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DAWSON o@ca.on.york_county.toronto.globe_and_mail 2003-02-22 published
FRANCIS, Elizabeth DAWSON
Betty passed away peacefully at home on February 17, 2003 in her 85th year. Cherished wife of the late Al FRANCIS and much-loved mother of Bob and wife Barb, John and wife Cathy, and Jane and husband Dave. Devoted grandmother to Shaun, Kyle, Nicole, Diane and Bill, and loving sister and aunt to twin Barbara GILMOUR, husband Doug and all their family. Betty's love of family is a rich legacy that she has left to us all. Her zest for life and keen caring for others greatly touched all who knew her. We wish to thank the wonderful staff at 4 Teddington Park, your care was exceptional. A private family memorial will be held to celebrate Betty's life. Donations to Alzheimer Society Toronto, 2323 Yonge Street, Suite 500, Toronto, Ontario M4P 2C9 would be appreciated.

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DAWSON o@ca.on.york_county.toronto.globe_and_mail 2003-02-24 published
DAWSON, Mary-Ann Elizabeth
Graduate of Ontario Ladies College, B.A. in Sociology University of Toronto, Director of Social Assistance, Community Services and Housing Department York Region. Peacefully with her family by her side on Friday, February 21, 2003 at the age of 52. Mary-Ann, beloved wife of Patrick. Loving mother of Tracy ATKINS and loving step-mother of Tammy BOUCHARD and her husband Michael, Julie and Matthew. Proud grandmother of Shelby. Loving daughter of Alma McDOUGALL and the late Lauchlan McDOUGALL of Gore Bay. Dear sister of Ross McDOUGALL and his wife Deone and Connie TURNER. Dear sister-in-law of Michael and Elizabeth DAWSON. Loving aunt of Kyle, Neil, Nicole, Cole, Peter and Katie. Mary-Ann will be deeply missed by many Friends and family. Visitation will be held on Tuesday from 2-3 and 7-9 p.m. at the Thompson Funeral Home, 29 Victoria Street, Aurora, 905-727-5421. A Funeral Service will be held on Wednesday at 1 p.m. at the Aurora United Church, 15186 Yonge Street, Aurora. A Memorial Service will be held in the spring in Gore Bay followed by an interment a the Gordon Cemetery, Manitoulin Island. Memorial donations may be made to the York Region Breast Cancer Society or Sunnybrook Cancer Clinic.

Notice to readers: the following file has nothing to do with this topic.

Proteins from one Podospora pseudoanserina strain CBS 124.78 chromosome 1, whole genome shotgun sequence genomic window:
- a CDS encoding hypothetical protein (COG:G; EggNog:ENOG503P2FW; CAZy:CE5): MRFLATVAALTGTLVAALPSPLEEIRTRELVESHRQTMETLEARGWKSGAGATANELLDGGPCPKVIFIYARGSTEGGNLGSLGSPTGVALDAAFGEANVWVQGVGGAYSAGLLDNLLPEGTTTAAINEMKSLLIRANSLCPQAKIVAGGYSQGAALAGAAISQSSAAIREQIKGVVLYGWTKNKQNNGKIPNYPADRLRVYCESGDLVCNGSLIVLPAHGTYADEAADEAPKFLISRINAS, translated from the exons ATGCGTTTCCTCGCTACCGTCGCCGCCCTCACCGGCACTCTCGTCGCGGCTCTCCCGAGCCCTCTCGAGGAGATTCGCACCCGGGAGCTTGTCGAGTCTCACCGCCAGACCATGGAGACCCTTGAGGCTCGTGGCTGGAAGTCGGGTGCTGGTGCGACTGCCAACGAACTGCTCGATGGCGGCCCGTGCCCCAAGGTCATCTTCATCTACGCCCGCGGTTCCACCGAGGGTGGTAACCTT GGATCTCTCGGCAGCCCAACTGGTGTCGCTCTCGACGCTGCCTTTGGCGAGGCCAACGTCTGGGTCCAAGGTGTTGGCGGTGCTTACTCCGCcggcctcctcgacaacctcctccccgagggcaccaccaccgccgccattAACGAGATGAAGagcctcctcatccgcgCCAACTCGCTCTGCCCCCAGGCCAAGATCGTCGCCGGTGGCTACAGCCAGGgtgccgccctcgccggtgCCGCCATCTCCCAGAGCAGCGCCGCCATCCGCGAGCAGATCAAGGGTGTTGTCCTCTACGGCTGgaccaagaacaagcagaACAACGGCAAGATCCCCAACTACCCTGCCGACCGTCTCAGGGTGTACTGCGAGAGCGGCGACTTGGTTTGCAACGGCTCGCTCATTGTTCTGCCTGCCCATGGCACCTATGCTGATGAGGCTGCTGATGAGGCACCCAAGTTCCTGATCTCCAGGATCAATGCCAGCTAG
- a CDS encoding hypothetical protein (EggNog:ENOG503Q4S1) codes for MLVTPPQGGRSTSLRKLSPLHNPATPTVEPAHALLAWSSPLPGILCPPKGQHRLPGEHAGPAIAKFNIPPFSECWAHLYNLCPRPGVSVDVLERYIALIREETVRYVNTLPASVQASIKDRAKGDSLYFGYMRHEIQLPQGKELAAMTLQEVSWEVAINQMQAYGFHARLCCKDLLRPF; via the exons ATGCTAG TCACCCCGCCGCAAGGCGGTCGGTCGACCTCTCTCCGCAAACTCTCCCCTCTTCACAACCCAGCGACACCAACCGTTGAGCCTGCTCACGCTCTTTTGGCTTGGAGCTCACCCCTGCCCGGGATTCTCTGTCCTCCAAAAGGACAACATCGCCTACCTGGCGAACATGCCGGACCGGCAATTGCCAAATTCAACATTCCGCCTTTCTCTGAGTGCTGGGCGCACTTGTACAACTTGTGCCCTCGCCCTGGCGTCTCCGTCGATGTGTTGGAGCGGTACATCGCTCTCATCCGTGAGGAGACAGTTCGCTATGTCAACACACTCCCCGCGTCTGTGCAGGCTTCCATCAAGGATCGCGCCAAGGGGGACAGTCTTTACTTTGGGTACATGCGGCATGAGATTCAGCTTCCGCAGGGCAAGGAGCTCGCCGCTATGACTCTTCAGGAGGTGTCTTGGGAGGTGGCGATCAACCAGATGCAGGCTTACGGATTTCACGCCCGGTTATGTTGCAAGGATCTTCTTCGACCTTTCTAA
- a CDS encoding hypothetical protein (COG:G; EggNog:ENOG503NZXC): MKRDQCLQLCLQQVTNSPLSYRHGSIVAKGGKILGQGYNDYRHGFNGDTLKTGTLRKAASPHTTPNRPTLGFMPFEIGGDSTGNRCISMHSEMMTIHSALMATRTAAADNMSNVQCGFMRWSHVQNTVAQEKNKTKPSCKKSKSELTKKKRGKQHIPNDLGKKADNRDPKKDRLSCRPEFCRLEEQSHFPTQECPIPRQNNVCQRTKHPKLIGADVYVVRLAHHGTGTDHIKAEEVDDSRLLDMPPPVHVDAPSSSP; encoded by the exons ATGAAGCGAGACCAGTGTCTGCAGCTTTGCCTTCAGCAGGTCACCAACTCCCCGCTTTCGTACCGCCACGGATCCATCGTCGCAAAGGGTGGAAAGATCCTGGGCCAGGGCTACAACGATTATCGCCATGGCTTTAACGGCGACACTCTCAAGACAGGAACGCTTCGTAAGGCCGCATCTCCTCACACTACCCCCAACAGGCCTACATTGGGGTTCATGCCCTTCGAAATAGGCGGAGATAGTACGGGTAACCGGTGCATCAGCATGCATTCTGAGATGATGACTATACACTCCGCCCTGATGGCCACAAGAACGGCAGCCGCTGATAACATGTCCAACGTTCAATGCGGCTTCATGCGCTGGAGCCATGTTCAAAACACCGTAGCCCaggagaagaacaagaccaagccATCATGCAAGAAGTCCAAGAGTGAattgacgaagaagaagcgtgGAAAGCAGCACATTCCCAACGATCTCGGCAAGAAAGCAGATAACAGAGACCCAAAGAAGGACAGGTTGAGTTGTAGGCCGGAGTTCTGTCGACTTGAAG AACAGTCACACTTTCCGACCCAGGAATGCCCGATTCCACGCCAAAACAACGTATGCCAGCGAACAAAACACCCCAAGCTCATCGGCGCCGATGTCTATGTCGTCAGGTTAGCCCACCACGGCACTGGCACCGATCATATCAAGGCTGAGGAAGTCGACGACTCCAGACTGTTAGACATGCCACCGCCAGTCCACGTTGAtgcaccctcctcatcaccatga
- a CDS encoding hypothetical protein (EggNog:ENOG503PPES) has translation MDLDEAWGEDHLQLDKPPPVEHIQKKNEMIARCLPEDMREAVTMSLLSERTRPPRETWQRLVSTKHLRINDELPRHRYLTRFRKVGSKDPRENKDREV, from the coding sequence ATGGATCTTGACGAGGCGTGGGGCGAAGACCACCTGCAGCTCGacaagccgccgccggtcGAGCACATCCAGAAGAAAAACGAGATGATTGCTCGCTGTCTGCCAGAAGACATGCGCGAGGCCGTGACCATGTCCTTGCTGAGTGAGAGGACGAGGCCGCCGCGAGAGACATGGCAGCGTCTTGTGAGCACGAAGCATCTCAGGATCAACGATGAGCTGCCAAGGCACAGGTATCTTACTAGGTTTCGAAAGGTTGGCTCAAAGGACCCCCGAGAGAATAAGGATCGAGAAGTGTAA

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DAWSON o@ca.on.york_county.toronto.globe_and_mail 2003-04-22 published
HOWARD, Barbara Lynn (DAWSON)
Known as Gram since the first of her 10 beloved grandchildren were born 25 years ago - died secure in the love of her family on Thursday, April 17, 2003.
Barbara will always be the much-loved wife and a fantastic ''first mate'' for William A. E. (Ted) HOWARD, her husband of 54 years. The two led shipwatching expeditions for their grandchildren from ''Terraho'', a home they built themselves on the Thousand Islands Parkway in Mallorytown Landing after sailing the high seas together in the ''Barbaelia''.